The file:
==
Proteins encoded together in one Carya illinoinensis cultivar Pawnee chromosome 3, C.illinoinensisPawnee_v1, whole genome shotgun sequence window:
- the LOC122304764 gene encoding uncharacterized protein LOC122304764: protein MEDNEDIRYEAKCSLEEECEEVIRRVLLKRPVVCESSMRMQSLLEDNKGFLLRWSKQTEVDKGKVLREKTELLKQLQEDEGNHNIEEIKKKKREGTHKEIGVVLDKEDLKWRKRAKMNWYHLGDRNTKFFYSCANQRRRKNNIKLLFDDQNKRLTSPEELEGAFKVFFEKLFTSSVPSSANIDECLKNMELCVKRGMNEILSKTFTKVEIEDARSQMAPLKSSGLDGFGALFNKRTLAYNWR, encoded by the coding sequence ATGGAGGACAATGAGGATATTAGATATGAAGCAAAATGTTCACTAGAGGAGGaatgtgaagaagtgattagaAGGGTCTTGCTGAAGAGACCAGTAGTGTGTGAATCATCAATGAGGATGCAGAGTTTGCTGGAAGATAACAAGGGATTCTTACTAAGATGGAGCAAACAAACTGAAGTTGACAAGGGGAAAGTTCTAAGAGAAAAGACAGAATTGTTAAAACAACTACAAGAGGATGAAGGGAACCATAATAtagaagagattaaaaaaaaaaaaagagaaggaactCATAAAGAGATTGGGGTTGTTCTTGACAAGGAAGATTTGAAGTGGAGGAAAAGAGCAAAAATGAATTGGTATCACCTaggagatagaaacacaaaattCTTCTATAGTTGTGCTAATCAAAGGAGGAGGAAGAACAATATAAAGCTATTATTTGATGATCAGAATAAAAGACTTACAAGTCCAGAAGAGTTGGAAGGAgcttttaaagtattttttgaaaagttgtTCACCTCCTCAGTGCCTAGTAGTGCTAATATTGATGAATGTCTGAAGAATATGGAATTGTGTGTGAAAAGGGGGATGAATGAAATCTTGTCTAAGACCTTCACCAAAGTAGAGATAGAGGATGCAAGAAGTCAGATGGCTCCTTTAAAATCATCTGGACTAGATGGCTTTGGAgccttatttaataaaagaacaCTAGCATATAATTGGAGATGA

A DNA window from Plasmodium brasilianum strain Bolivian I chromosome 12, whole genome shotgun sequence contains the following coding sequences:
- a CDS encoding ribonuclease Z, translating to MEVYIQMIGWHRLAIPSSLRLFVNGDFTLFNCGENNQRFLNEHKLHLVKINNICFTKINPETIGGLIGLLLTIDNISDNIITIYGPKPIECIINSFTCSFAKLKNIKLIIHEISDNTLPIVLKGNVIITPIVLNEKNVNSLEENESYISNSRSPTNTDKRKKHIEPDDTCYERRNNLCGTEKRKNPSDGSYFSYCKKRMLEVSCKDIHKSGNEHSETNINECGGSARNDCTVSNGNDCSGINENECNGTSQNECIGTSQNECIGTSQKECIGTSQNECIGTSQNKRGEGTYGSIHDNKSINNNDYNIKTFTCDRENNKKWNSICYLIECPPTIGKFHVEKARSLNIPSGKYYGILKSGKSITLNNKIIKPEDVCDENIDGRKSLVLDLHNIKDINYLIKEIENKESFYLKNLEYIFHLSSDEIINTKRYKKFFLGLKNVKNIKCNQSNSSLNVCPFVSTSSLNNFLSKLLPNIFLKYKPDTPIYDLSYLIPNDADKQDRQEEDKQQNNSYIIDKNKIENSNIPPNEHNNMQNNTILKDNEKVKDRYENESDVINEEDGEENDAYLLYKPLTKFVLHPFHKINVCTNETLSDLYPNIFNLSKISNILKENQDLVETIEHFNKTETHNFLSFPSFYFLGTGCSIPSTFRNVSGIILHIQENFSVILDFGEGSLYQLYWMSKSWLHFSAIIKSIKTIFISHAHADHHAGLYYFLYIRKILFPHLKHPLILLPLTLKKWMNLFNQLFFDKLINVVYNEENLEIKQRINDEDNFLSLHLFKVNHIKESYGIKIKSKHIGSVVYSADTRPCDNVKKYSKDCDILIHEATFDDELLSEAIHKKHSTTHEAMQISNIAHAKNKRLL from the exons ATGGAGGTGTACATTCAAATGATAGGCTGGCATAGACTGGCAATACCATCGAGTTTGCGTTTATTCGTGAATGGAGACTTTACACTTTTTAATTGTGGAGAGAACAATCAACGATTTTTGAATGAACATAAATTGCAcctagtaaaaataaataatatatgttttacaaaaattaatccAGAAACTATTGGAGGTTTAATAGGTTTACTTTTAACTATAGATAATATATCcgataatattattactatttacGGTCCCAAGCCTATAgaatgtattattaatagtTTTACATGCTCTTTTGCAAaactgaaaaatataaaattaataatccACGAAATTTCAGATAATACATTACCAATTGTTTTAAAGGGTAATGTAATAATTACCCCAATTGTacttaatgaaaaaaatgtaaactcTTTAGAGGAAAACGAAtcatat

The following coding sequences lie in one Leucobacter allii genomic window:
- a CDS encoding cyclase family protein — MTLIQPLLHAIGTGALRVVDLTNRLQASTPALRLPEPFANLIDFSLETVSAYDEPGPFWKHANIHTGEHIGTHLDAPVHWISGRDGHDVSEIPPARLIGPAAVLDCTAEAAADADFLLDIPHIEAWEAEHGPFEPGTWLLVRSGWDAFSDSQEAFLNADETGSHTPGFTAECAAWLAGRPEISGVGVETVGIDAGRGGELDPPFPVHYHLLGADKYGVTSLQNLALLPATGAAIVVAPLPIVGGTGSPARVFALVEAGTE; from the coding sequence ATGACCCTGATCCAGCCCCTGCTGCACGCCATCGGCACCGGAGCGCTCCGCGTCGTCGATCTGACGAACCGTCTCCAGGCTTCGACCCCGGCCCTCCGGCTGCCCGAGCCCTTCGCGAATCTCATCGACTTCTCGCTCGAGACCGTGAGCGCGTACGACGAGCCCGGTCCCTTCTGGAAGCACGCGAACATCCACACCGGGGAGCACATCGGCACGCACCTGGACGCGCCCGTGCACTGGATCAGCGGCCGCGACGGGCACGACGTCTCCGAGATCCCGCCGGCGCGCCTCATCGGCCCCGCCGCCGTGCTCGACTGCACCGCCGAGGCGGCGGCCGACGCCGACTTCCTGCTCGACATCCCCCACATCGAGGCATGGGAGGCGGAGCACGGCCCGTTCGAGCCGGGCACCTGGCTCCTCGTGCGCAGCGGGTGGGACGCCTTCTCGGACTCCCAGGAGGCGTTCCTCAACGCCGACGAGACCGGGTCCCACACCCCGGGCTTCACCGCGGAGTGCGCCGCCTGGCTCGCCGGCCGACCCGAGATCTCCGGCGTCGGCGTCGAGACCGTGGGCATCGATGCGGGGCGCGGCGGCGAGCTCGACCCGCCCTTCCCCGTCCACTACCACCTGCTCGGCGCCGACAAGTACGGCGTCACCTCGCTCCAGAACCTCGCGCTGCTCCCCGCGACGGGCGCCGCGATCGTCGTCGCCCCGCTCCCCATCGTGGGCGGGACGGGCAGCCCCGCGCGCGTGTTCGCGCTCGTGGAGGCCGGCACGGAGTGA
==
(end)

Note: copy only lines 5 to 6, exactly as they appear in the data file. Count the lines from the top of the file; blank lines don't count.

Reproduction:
The following coding sequences lie in one Leucobacter allii genomic window:
- a CDS encoding cyclase family protein — MTLIQPLLHAIGTGALRVVDLTNRLQASTPALRLPEPFANLIDFSLETVSAYDEPGPFWKHANIHTGEHIGTHLDAPVHWISGRDGHDVSEIPPARLIGPAAVLDCTAEAAADADFLLDIPHIEAWEAEHGPFEPGTWLLVRSGWDAFSDSQEAFLNADETGSHTPGFTAECAAWLAGRPEISGVGVETVGIDAGRGGELDPPFPVHYHLLGADKYGVTSLQNLALLPATGAAIVVAPLPIVGGTGSPARVFALVEAGTE; from the coding sequence ATGACCCTGATCCAGCCCCTGCTGCACGCCATCGGCACCGGAGCGCTCCGCGTCGTCGATCTGACGAACCGTCTCCAGGCTTCGACCCCGGCCCTCCGGCTGCCCGAGCCCTTCGCGAATCTCATCGACTTCTCGCTCGAGACCGTGAGCGCGTACGACGAGCCCGGTCCCTTCTGGAAGCACGCGAACATCCACACCGGGGAGCACATCGGCACGCACCTGGACGCGCCCGTGCACTGGATCAGCGGCCGCGACGGGCACGACGTCTCCGAGATCCCGCCGGCGCGCCTCATCGGCCCCGCCGCCGTGCTCGACTGCACCGCCGAGGCGGCGGCCGACGCCGACTTCCTGCTCGACATCCCCCACATCGAGGCATGGGAGGCGGAGCACGGCCCGTTCGAGCCGGGCACCTGGCTCCTCGTGCGCAGCGGGTGGGACGCCTTCTCGGACTCCCAGGAGGCGTTCCTCAACGCCGACGAGACCGGGTCCCACACCCCGGGCTTCACCGCGGAGTGCGCCGCCTGGCTCGCCGGCCGACCCGAGATCTCCGGCGTCGGCGTCGAGACCGTGGGCATCGATGCGGGGCGCGGCGGCGAGCTCGACCCGCCCTTCCCCGTCCACTACCACCTGCTCGGCGCCGACAAGTACGGCGTCACCTCGCTCCAGAACCTCGCGCTGCTCCCCGCGACGGGCGCCGCGATCGTCGTCGCCCCGCTCCCCATCGTGGGCGGGACGGGCAGCCCCGCGCGCGTGTTCGCGCTCGTGGAGGCCGGCACGGAGTGA